Trials of the Gilpin coven
It had been many years since the last time the village came together. For one moment everybody stopped what they were doing to assemble outside the church. Farmers took a break from plowing, fishermen pulled in their lines, and shopkeeps closed their stores. Parents sent the younger children to bed while agreeing it was important the older ones bear witness to the end of a great travesty.
Our little village had lost all its life and color. Dark clouds blanketed the sky, matching the grey and black coats we wore. The fire of our torches gave off the only color there in front of the church.
The farmers erected four wooden crosses side by side, each cross stood about ten feet tall and were separated about five feet from each other. The older children were told to chop wood to pile around each one. Soon the clergy arrived and calmed a few frightened souls, promising us we’d once again bask in the lords good graces for banishing the demons of this damned world back to hell.
One by one four bound and gagged women were carried in by some of the towns toughest men. Each woman looked stunning, they all shared the same beautiful face but kept their own uniqueness. The oldest one had hair as white as snow that flowed in waves to the middle of her back. The next woman had straight hair that ran all the way down to her hips, colored jet black like some of the neighborhood cats. The last two both had wild curly hair that looked like they had just gotten out of bed, the only difference between the two was one woman’s hair was brown and the others was red.
The four were then fixated to a cross of their own with rope, and for safe measure, chain. The villagers grew restless and the clergy stepped forward and motioned for silence.
“Brothers, sisters, let us thank the lord for giving us this opportunity to prove our worth of his divine will.”
The villagers raised their torches and cheered as the clergy once again motioned for silence to continue.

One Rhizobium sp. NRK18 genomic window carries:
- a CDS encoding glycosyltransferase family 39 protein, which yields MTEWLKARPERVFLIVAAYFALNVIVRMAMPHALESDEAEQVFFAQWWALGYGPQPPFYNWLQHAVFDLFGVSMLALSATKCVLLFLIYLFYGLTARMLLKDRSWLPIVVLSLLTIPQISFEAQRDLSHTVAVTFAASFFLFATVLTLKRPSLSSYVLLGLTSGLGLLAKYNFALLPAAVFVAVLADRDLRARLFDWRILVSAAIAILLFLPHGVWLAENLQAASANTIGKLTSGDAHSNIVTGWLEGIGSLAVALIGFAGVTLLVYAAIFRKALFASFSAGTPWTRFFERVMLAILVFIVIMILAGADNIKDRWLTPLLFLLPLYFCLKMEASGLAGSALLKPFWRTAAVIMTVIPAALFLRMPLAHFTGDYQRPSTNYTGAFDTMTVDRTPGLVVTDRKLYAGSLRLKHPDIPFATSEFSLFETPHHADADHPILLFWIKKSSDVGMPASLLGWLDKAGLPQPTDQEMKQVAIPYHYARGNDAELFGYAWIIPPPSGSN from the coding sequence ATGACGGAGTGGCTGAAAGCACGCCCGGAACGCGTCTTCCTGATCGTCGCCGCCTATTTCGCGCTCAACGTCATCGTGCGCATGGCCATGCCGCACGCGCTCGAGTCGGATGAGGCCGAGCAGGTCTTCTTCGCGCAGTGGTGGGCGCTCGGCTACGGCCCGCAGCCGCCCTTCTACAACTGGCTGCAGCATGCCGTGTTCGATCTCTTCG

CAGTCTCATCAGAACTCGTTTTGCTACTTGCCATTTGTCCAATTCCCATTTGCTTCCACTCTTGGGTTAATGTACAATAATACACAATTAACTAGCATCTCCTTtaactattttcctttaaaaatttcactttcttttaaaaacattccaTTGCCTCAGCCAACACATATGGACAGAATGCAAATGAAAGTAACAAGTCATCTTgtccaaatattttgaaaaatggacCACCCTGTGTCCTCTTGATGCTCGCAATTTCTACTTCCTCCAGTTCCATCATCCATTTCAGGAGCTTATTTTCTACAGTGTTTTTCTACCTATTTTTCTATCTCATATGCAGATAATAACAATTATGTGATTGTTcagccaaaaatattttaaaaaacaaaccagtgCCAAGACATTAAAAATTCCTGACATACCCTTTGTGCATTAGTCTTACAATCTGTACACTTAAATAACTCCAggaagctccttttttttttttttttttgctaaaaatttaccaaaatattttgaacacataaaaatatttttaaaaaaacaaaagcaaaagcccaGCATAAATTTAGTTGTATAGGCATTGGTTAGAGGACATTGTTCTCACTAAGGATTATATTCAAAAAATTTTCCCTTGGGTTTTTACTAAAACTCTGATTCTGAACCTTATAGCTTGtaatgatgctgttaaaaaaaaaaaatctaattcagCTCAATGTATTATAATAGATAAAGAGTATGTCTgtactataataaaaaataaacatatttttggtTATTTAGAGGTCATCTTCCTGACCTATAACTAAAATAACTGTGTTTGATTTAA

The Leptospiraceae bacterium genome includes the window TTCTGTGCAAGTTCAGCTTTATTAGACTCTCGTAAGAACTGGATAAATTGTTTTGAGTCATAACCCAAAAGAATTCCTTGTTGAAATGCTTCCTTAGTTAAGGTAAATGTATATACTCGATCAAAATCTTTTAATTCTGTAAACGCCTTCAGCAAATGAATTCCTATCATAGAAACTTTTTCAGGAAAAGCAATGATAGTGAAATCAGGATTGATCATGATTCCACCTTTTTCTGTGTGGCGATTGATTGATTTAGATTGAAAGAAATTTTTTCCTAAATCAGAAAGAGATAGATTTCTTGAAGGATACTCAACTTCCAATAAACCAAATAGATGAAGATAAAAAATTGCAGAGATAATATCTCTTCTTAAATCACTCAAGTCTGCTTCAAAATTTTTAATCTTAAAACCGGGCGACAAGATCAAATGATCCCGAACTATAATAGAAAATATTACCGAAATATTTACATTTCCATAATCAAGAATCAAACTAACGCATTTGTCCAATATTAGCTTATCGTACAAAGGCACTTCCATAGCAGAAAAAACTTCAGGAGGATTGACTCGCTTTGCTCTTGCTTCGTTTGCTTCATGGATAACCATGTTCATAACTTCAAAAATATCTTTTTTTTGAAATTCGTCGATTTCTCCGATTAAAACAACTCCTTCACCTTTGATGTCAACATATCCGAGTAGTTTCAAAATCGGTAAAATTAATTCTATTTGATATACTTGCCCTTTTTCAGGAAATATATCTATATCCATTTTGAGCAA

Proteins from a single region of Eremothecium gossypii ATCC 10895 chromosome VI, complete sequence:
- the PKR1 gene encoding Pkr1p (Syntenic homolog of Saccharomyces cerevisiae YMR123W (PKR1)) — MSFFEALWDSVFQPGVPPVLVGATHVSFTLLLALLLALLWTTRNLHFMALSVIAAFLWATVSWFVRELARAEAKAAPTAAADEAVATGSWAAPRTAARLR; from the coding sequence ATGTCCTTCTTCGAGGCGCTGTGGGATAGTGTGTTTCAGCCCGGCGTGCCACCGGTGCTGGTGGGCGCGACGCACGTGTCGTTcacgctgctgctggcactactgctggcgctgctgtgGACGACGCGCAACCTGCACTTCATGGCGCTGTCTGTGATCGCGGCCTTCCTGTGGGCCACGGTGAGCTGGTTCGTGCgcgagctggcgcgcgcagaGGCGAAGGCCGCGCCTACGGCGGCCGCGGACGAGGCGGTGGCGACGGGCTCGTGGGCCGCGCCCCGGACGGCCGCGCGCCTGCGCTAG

“For nearly a decade our crops withered away, diseases plagued our water, and mothers lost their newborn.” His voice had a booming echo that rattled our bones, it gave us confidence we would need.
“These four harlot’s bound to the crosses before you stand accused of witchcraft and practice of the occult. Over the years this coven drained the life out of the village all while gaining our trust as lovable Lady Gilpin and her three beautiful daughters.”
Low whispers could be heard among the villagers as the clergy motioned for silence one final time to finish his speech.
“Tonight their horror ends… may the lord be with us all.”
The clergy then removed a silver cross from his coat pocket, kissed it, and mouthed a few words to himself while stepping aside to watch the village go to work.
The first wave of torches flew in a split second. Everybody that had been personally affected didn’t waste one second waiting to hurl their torches. The wood piles around each giant cross flared up quickly. The harlots screamed muffles through their gags as they began to cook.
The second wave came from the “just for fun” crowd. Those NOT personally affected held torch throwing contest, for each witch hit in the face beer was given out. Some of the men were so drunk they tried pissing on the charred corpses only to end up dousing some of the bonfire.
The final wave of torches staggered in here and there. The drunks had called it a night and stumbled to their homes. The only ones left in front of the church were the farmers and the clergy teaching the older children how to banish future demons.
“Ready… Aim… Throw.” The clergy’s soothing voice instructed.
” May the lords good grace be with you boy’s.”